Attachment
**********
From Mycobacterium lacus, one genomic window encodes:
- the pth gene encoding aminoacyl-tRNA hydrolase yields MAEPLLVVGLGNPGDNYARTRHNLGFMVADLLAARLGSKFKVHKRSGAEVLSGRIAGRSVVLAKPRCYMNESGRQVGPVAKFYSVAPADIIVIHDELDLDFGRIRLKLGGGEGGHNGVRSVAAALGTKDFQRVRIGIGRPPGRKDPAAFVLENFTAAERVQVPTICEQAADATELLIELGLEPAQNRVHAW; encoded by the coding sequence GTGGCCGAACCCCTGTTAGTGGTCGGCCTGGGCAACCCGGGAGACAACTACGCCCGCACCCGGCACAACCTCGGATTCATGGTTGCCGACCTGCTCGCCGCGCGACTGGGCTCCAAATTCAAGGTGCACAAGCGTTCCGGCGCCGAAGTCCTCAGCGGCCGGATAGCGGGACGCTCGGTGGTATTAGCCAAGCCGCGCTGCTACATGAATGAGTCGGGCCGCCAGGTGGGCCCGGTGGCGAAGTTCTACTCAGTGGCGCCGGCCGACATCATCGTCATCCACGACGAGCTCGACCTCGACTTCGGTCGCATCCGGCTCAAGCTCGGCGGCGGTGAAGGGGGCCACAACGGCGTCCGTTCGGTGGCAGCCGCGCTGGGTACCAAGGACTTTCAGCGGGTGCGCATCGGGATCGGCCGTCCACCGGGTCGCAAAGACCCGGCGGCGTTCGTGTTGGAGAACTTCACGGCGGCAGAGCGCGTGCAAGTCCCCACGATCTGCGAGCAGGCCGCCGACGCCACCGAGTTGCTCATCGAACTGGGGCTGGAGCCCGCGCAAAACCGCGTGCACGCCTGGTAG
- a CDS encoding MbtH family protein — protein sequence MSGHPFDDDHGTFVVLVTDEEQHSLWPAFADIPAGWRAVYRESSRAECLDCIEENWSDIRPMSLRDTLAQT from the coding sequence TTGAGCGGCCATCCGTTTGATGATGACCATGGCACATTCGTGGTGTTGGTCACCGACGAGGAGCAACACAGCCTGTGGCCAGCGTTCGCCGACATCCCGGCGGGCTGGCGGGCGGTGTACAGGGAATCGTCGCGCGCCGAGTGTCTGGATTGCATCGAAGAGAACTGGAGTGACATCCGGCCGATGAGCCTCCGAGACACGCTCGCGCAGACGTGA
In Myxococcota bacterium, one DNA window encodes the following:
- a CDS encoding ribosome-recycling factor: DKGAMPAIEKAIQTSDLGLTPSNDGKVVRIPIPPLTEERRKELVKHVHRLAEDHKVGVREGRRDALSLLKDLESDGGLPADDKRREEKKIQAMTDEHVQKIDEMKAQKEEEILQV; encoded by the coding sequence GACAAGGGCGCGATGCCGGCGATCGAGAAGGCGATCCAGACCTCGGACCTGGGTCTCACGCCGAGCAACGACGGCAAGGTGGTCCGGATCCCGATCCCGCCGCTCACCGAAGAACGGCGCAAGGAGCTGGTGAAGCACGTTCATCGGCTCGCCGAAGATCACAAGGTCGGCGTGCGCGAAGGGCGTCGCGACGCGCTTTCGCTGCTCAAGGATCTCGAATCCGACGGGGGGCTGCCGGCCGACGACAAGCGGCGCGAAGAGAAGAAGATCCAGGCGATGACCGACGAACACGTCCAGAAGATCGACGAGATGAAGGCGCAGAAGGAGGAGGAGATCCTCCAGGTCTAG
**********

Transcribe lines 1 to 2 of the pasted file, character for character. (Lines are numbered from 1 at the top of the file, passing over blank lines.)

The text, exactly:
From Mycobacterium lacus, one genomic window encodes:
- the pth gene encoding aminoacyl-tRNA hydrolase yields MAEPLLVVGLGNPGDNYARTRHNLGFMVADLLAARLGSKFKVHKRSGAEVLSGRIAGRSVVLAKPRCYMNESGRQVGPVAKFYSVAPADIIVIHDELDLDFGRIRLKLGGGEGGHNGVRSVAAALGTKDFQRVRIGIGRPPGRKDPAAFVLENFTAAERVQVPTICEQAADATELLIELGLEPAQNRVHAW; encoded by the coding sequence GTGGCCGAACCCCTGTTAGTGGTCGGCCTGGGCAACCCGGGAGACAACTACGCCCGCACCCGGCACAACCTCGGATTCATGGTTGCCGACCTGCTCGCCGCGCGACTGGGCTCCAAATTCAAGGTGCACAAGCGTTCCGGCGCCGAAGTCCTCAGCGGCCGGATAGCGGGACGCTCGGTGGTATTAGCCAAGCCGCGCTGCTACATGAATGAGTCGGGCCGCCAGGTGGGCCCGGTGGCGAAGTTCTACTCAGTGGCGCCGGCCGACATCATCGTCATCCACGACGAGCTCGACCTCGACTTCGGTCGCATCCGGCTCAAGCTCGGCGGCGGTGAAGGGGGCCACAACGGCGTCCGTTCGGTGGCAGCCGCGCTGGGTACCAAGGACTTTCAGCGGGTGCGCATCGGGATCGGCCGTCCACCGGGTCGCAAAGACCCGGCGGCGTTCGTGTTGGAGAACTTCACGGCGGCAGAGCGCGTGCAAGTCCCCACGATCTGCGAGCAGGCCGCCGACGCCACCGAGTTGCTCATCGAACTGGGGCTGGAGCCCGCGCAAAACCGCGTGCACGCCTGGTAG